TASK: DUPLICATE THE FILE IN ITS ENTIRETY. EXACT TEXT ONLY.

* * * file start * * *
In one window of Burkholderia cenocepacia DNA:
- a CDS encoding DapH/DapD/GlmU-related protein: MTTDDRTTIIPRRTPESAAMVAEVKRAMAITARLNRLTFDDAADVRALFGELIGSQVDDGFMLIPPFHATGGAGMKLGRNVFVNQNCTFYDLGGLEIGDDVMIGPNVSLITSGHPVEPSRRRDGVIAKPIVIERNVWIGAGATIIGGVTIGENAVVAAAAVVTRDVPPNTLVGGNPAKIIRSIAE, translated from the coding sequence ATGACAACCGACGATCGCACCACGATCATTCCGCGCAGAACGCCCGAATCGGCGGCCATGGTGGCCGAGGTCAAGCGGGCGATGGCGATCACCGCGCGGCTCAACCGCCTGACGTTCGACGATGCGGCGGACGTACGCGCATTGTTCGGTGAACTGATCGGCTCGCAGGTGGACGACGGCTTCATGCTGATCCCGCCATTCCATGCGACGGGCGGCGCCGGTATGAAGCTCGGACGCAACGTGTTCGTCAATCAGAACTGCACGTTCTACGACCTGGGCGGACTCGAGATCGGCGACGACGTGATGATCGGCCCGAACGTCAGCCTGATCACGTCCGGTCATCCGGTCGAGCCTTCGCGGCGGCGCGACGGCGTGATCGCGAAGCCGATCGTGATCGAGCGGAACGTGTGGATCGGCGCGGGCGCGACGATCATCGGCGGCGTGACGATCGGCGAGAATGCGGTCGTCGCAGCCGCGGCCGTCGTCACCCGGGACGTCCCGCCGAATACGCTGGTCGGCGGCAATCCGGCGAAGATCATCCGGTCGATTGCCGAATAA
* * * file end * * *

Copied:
In one window of Burkholderia cenocepacia DNA:
- a CDS encoding DapH/DapD/GlmU-related protein: MTTDDRTTIIPRRTPESAAMVAEVKRAMAITARLNRLTFDDAADVRALFGELIGSQVDDGFMLIPPFHATGGAGMKLGRNVFVNQNCTFYDLGGLEIGDDVMIGPNVSLITSGHPVEPSRRRDGVIAKPIVIERNVWIGAGATIIGGVTIGENAVVAAAAVVTRDVPPNTLVGGNPAKIIRSIAE, translated from the coding sequence ATGACAACCGACGATCGCACCACGATCATTCCGCGCAGAACGCCCGAATCGGCGGCCATGGTGGCCGAGGTCAAGCGGGCGATGGCGATCACCGCGCGGCTCAACCGCCTGACGTTCGACGATGCGGCGGACGTACGCGCATTGTTCGGTGAACTGATCGGCTCGCAGGTGGACGACGGCTTCATGCTGATCCCGCCATTCCATGCGACGGGCGGCGCCGGTATGAAGCTCGGACGCAACGTGTTCGTCAATCAGAACTGCACGTTCTACGACCTGGGCGGACTCGAGATCGGCGACGACGTGATGATCGGCCCGAACGTCAGCCTGATCACGTCCGGTCATCCGGTCGAGCCTTCGCGGCGGCGCGACGGCGTGATCGCGAAGCCGATCGTGATCGAGCGGAACGTGTGGATCGGCGCGGGCGCGACGATCATCGGCGGCGTGACGATCGGCGAGAATGCGGTCGTCGCAGCCGCGGCCGTCGTCACCCGGGACGTCCCGCCGAATACGCTGGTCGGCGGCAATCCGGCGAAGATCATCCGGTCGATTGCCGAATAA